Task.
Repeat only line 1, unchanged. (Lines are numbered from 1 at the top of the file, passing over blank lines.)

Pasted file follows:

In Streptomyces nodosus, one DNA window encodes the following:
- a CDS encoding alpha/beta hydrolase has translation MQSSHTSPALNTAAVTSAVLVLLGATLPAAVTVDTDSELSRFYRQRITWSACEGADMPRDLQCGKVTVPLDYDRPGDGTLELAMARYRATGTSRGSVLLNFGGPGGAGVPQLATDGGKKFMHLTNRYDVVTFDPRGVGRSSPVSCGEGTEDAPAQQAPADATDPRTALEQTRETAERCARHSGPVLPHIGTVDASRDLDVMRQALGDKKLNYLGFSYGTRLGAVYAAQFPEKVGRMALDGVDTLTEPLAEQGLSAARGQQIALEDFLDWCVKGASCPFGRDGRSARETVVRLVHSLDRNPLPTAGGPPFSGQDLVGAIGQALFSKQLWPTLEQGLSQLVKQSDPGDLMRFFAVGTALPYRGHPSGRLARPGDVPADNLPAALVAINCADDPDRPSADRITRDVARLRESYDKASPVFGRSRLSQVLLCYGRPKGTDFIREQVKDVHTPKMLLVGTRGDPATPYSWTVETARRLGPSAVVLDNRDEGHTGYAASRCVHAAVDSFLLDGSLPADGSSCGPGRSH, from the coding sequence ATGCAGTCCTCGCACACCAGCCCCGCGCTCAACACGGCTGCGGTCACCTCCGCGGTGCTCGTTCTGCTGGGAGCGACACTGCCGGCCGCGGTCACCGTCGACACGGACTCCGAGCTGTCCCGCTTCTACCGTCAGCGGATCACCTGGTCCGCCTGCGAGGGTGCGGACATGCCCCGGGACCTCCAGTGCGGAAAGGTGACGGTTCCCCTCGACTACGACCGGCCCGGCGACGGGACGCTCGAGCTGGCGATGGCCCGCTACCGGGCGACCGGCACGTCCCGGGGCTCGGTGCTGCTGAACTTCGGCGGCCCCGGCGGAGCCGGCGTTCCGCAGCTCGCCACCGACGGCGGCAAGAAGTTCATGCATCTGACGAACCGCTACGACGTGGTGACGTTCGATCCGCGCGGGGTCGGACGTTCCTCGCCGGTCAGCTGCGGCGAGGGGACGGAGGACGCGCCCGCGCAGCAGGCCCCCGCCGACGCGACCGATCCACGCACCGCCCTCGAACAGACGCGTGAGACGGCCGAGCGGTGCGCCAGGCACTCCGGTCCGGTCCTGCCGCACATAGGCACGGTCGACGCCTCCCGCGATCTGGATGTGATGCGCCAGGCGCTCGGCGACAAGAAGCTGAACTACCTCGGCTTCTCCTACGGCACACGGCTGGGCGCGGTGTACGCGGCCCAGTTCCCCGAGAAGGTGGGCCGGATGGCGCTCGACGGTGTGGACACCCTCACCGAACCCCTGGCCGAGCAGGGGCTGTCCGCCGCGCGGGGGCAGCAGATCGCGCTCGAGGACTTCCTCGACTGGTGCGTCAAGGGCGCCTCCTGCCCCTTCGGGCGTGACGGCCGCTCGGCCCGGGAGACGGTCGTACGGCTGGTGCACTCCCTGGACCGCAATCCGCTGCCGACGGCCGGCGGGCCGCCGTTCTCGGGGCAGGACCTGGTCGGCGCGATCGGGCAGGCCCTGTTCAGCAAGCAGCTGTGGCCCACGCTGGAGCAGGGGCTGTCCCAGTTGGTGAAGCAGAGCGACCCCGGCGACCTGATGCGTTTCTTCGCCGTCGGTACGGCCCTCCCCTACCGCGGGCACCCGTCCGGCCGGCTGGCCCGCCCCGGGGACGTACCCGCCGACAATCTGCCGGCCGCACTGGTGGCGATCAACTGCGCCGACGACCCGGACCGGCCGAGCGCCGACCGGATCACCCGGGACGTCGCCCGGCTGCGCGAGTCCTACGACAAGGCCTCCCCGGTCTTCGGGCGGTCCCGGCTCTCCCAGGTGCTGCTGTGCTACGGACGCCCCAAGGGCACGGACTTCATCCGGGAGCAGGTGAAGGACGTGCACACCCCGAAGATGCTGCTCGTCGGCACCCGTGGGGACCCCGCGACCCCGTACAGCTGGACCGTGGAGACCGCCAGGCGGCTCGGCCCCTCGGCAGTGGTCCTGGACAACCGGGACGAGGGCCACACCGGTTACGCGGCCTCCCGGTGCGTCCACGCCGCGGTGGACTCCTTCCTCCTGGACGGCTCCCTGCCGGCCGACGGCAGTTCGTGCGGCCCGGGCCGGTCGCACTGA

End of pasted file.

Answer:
In Streptomyces nodosus, one DNA window encodes the following: